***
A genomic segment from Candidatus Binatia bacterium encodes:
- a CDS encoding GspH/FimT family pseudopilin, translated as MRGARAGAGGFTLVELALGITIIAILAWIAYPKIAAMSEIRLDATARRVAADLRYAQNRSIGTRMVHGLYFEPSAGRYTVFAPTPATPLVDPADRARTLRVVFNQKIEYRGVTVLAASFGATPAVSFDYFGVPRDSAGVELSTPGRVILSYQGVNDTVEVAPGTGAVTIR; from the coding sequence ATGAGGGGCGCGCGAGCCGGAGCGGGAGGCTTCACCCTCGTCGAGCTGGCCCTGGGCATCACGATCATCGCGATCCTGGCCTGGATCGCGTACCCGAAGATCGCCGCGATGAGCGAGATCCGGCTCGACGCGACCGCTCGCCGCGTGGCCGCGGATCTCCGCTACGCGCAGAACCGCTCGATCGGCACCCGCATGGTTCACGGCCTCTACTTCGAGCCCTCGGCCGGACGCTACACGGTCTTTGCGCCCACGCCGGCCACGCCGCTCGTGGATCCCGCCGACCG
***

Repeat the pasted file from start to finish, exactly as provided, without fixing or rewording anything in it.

A genomic segment from Candidatus Binatia bacterium encodes:
- a CDS encoding GspH/FimT family pseudopilin, translated as MRGARAGAGGFTLVELALGITIIAILAWIAYPKIAAMSEIRLDATARRVAADLRYAQNRSIGTRMVHGLYFEPSAGRYTVFAPTPATPLVDPADRARTLRVVFNQKIEYRGVTVLAASFGATPAVSFDYFGVPRDSAGVELSTPGRVILSYQGVNDTVEVAPGTGAVTIR; from the coding sequence ATGAGGGGCGCGCGAGCCGGAGCGGGAGGCTTCACCCTCGTCGAGCTGGCCCTGGGCATCACGATCATCGCGATCCTGGCCTGGATCGCGTACCCGAAGATCGCCGCGATGAGCGAGATCCGGCTCGACGCGACCGCTCGCCGCGTGGCCGCGGATCTCCGCTACGCGCAGAACCGCTCGATCGGCACCCGCATGGTTCACGGCCTCTACTTCGAGCCCTCGGCCGGACGCTACACGGTCTTTGCGCCCACGCCGGCCACGCCGCTCGTGGATCCCGCCGACCG